De La Hoya, Mayweather Start Promo Tour

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It was Oscar De La Hoya's turn to take the podium, and he could hardly get a word in. Floyd Mayweather Jr. was busy yelling back at rowdy fans, posing for pictures and doing everything he could to annoy De La Hoya.

It's The Golden Boy against the Pretty Boy _ and, boy, what a scene it was.

"This guy has been under my skin for a while," De La Hoya said Tuesday at the Waldorf-Astoria. It was the first stop of an 11-city promotional tour in advance of their highly anticipated super welterweight title fight on May 5 in Las Vegas.

"He's a little brat," De La Hoya added with a smile. "I'm going to teach him a lesson."

The trash talk flew, mostly from Mayweather's camp, throughout the press conference, which was marked by the type of lavish production _ music, lights and videos _ that's expected to accompany a fight with the slogan, "The World Awaits."

When De La Hoya (38-4, 30 knockouts) and Mayweather (37-0, 24 KOs) square off at the MGM Grand for De La Hoya's title, the fight is expected to set pay-per-view records and be shown in a record 176 countries. It also sold out in three hours.

With a crowd of close to 200 media and several hundred more fans in attendance, a digital countdown board was displayed outside the press conference and huge promotional posters lined the walls.

Mayweather, looking to win a title in his fifth weight class, was the first to enter the huge ballroom to Queen's "Another One Bites The Dust." He strolled down the red carpet that led to the podium, stopping frequently to shake hands and pose for pictures _ soaking in the cheers and jeers.

He took off his brightly colored warmup jacket when he reached the podium, revealing a dark T-shirt. A few moments later, De La Hoya made his way in, wearing a sharp, black suit _ but not for long.

As soon as De La Hoya started walking, Mayweather whipped off his shirt and flexed for the crowd. When De La Hoya reached the podium, he took off his suit jacket and pulled his dress shirt out of his pants to expose his abs.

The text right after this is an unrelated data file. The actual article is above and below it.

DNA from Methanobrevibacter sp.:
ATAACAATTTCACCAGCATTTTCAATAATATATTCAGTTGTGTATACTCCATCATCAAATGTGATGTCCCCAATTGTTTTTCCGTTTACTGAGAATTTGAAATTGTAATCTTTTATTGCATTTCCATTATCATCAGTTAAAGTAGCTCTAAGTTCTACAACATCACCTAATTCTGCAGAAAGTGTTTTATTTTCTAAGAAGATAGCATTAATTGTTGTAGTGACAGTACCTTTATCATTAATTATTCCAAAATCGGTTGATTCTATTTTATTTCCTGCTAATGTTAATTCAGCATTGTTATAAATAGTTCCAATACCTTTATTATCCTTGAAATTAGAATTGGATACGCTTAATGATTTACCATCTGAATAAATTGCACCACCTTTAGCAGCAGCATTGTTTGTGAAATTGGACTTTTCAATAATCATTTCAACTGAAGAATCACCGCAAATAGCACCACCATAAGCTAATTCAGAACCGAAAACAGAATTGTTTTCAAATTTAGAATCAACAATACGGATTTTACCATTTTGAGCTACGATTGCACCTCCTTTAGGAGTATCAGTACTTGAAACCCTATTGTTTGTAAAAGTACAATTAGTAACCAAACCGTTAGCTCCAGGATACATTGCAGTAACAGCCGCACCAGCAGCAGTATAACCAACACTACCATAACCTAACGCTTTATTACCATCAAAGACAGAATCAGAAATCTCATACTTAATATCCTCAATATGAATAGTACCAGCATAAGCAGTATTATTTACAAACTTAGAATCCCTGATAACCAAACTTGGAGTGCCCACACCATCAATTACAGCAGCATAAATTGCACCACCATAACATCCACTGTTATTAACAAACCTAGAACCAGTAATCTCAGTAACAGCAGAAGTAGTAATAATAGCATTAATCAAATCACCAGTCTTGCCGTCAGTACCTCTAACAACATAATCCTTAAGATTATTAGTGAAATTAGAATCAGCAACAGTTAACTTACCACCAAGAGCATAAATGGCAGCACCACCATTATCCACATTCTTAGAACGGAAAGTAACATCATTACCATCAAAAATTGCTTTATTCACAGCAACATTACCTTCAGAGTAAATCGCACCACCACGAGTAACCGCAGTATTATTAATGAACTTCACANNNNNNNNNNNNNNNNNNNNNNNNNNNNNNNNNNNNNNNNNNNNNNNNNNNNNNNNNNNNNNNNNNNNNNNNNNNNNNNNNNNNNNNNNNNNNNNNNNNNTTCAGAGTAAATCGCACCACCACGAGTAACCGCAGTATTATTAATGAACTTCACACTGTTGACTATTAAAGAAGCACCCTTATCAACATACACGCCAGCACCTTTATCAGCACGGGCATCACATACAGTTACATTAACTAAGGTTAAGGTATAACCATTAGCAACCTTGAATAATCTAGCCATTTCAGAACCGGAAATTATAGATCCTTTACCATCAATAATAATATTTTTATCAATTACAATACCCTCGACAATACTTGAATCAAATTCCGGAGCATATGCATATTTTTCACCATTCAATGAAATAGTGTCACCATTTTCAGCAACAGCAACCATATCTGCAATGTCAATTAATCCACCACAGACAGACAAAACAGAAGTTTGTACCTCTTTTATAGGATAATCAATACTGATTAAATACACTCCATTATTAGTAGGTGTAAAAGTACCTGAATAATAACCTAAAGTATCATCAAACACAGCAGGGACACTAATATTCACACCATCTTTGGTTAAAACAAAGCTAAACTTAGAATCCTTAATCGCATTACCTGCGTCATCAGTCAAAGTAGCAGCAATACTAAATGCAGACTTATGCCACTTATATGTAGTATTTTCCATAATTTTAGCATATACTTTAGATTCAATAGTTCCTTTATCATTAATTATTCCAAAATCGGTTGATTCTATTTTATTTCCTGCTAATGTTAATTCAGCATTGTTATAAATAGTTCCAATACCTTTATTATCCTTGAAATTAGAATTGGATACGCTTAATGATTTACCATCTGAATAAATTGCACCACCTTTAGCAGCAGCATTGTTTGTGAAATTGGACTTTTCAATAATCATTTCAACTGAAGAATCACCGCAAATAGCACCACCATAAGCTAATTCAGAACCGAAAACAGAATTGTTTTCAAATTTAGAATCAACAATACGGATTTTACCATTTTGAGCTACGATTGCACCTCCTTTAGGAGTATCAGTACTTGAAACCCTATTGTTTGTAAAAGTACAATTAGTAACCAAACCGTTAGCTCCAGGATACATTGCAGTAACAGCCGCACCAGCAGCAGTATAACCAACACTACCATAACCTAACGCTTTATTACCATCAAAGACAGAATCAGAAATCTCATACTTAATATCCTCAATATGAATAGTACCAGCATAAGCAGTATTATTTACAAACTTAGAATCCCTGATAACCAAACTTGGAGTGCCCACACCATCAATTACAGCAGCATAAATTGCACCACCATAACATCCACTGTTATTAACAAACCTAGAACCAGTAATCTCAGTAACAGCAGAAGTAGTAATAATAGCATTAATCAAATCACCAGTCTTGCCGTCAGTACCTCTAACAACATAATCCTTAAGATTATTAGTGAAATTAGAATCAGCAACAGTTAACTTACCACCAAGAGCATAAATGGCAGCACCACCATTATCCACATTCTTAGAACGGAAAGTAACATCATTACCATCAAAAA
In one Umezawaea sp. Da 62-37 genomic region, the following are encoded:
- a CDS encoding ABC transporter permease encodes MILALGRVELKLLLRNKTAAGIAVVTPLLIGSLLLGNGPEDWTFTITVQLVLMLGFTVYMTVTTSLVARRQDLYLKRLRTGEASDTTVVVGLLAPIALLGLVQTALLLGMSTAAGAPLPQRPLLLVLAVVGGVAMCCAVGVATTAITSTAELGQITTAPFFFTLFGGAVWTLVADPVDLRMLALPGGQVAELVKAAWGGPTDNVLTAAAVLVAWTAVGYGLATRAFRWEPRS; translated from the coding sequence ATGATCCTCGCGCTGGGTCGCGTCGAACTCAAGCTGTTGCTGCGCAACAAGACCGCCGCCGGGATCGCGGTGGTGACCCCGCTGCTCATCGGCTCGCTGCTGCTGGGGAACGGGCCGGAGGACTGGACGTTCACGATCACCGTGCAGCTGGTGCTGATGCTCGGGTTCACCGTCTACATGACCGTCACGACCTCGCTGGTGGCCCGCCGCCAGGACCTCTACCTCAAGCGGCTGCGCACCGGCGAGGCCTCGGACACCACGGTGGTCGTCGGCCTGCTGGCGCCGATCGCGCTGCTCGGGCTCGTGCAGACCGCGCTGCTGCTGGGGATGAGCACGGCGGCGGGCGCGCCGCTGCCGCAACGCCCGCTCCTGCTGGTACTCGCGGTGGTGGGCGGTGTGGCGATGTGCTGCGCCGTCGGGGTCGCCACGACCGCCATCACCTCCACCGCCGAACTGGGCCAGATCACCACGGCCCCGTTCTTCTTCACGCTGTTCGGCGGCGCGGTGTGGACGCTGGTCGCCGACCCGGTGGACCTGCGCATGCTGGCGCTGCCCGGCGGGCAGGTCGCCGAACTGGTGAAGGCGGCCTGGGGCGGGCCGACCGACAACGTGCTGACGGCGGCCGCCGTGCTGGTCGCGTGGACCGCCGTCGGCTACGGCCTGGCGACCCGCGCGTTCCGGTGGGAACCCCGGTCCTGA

The wildness had officially begun, and it got wilder from there _ although both fighters eventually covered themselves up.

Leonard Ellerbe, Mayweather's cornerman, fueled the fire by questioning De La Hoya's desire.

"We know his heart can be tested because he's laid down before," Ellerbe said, drawing a chorus of boos from the largely pro-De La Hoya crowd. "You're going to have hell on your hands on May 5."

After a few careful words from Freddie Roach, De La Hoya's new trainer who'll begin working with him in San Juan, Puerto Rico, on March 1, it was Mayweather's turn.

"I'm the top dog in the sport," boasted Mayweather, considered the best pound-for-pound fighter in the world, a moniker De La Hoya once held.

When a fan yelled out that heart beats talent any day, Mayweather had the perfect comeback: "Well, 37 fighters had heart," he said. "And they all came up short."

While Mayweather recognized De La Hoya's past accomplishments, he also took frequent shots at him.

"He can have heart, he can hit harder and he can be stronger, but there's no fighter smarter than me," Mayweather said.

De La Hoya just sat quietly, clearly irritated and wringing his hands, while Mayweather continued to spout off. By the time it was De La Hoya's turn, Mayweather mockingly bowed in The Golden Boy's direction and then traded wisecracks with fans.

"I'm real," Mayweather said. "And I'm having fun."

When De La Hoya finally got a chance to speak, he made his intentions clear.

"Come May 5, when I touch you, you're going to hurt for a week," he said, peering to his left at a standing Mayweather. "And believe me, I'll give you something to cry about."

Adding an interesting twist to the bout, De La Hoya had been trained by Floyd Mayweather Sr. since late 2000. But the elder Mayweather turned down an offer to be in De La Hoya's corner aginst his estranged son.

De La Hoya offered Mayweather Sr. a $500,000 guarantee and $500,000 if he wins, but Mayweather Sr. called it insulting, and demanded $2 million.

"My father is worth more than $2 million," said Mayweather, who's now trained by his uncle, Roger Mayweather.

The 34-year-old De La Hoya, 2-2 in his last four fights, including a victory over Ricardo Mayorga last May, said he feels as though he's 25 _ back in his prime.

"This is a fight where maybe it could solidify my legacy," De La Hoya said. "I want to close that book with a happy ending."

He has no plans to retire, but the 29-year-old Mayweather isn't sure what's next after this fight _ except cryptically saying he'd only want to fight De La Hoya again in a rematch, by De La Hoya's request, of course.

"I'm not going to sit here and give boring stories," Mayweather said. "I'm going to have fun with this."

While the sport of boxing hasn't attracted the audiences it once did, De La Hoya-Mayweather surely is generating lots of buzz.

"Boxing has been at its lowest point for quite a while now," De La Hoya said. "This will give it a great shot in the arm."

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